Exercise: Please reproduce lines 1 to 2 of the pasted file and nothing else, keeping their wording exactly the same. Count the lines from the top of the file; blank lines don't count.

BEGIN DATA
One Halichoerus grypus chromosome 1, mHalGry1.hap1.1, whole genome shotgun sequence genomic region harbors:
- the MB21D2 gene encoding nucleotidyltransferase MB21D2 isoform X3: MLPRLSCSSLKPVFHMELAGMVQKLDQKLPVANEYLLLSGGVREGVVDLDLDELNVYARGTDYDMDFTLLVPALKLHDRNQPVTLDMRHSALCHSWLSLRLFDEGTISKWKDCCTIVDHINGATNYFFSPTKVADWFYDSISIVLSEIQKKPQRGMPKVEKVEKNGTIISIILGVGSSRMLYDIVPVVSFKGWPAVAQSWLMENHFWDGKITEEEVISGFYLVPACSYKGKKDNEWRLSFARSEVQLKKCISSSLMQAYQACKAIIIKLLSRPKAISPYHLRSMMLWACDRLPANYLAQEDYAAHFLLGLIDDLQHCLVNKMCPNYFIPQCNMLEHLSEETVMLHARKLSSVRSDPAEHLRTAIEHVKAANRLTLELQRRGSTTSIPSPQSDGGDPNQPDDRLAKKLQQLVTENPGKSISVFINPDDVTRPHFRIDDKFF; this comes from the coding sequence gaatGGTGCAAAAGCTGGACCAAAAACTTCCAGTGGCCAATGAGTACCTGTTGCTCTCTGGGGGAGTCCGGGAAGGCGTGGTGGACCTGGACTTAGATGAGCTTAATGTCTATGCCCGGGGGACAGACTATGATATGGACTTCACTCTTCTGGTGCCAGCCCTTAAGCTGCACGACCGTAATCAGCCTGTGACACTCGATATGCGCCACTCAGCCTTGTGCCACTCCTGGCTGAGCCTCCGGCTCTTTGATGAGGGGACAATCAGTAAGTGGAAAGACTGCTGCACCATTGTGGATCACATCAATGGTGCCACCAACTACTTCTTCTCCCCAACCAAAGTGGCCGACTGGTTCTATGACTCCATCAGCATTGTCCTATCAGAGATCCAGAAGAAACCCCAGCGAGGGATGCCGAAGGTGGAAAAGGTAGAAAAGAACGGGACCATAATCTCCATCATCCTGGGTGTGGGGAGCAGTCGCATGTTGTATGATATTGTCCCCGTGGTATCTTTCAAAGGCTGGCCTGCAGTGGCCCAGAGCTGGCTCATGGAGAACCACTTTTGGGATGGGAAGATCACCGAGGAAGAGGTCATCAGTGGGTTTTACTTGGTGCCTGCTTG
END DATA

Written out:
One Halichoerus grypus chromosome 1, mHalGry1.hap1.1, whole genome shotgun sequence genomic region harbors:
- the MB21D2 gene encoding nucleotidyltransferase MB21D2 isoform X3: MLPRLSCSSLKPVFHMELAGMVQKLDQKLPVANEYLLLSGGVREGVVDLDLDELNVYARGTDYDMDFTLLVPALKLHDRNQPVTLDMRHSALCHSWLSLRLFDEGTISKWKDCCTIVDHINGATNYFFSPTKVADWFYDSISIVLSEIQKKPQRGMPKVEKVEKNGTIISIILGVGSSRMLYDIVPVVSFKGWPAVAQSWLMENHFWDGKITEEEVISGFYLVPACSYKGKKDNEWRLSFARSEVQLKKCISSSLMQAYQACKAIIIKLLSRPKAISPYHLRSMMLWACDRLPANYLAQEDYAAHFLLGLIDDLQHCLVNKMCPNYFIPQCNMLEHLSEETVMLHARKLSSVRSDPAEHLRTAIEHVKAANRLTLELQRRGSTTSIPSPQSDGGDPNQPDDRLAKKLQQLVTENPGKSISVFINPDDVTRPHFRIDDKFF; this comes from the coding sequence gaatGGTGCAAAAGCTGGACCAAAAACTTCCAGTGGCCAATGAGTACCTGTTGCTCTCTGGGGGAGTCCGGGAAGGCGTGGTGGACCTGGACTTAGATGAGCTTAATGTCTATGCCCGGGGGACAGACTATGATATGGACTTCACTCTTCTGGTGCCAGCCCTTAAGCTGCACGACCGTAATCAGCCTGTGACACTCGATATGCGCCACTCAGCCTTGTGCCACTCCTGGCTGAGCCTCCGGCTCTTTGATGAGGGGACAATCAGTAAGTGGAAAGACTGCTGCACCATTGTGGATCACATCAATGGTGCCACCAACTACTTCTTCTCCCCAACCAAAGTGGCCGACTGGTTCTATGACTCCATCAGCATTGTCCTATCAGAGATCCAGAAGAAACCCCAGCGAGGGATGCCGAAGGTGGAAAAGGTAGAAAAGAACGGGACCATAATCTCCATCATCCTGGGTGTGGGGAGCAGTCGCATGTTGTATGATATTGTCCCCGTGGTATCTTTCAAAGGCTGGCCTGCAGTGGCCCAGAGCTGGCTCATGGAGAACCACTTTTGGGATGGGAAGATCACCGAGGAAGAGGTCATCAGTGGGTTTTACTTGGTGCCTGCTTG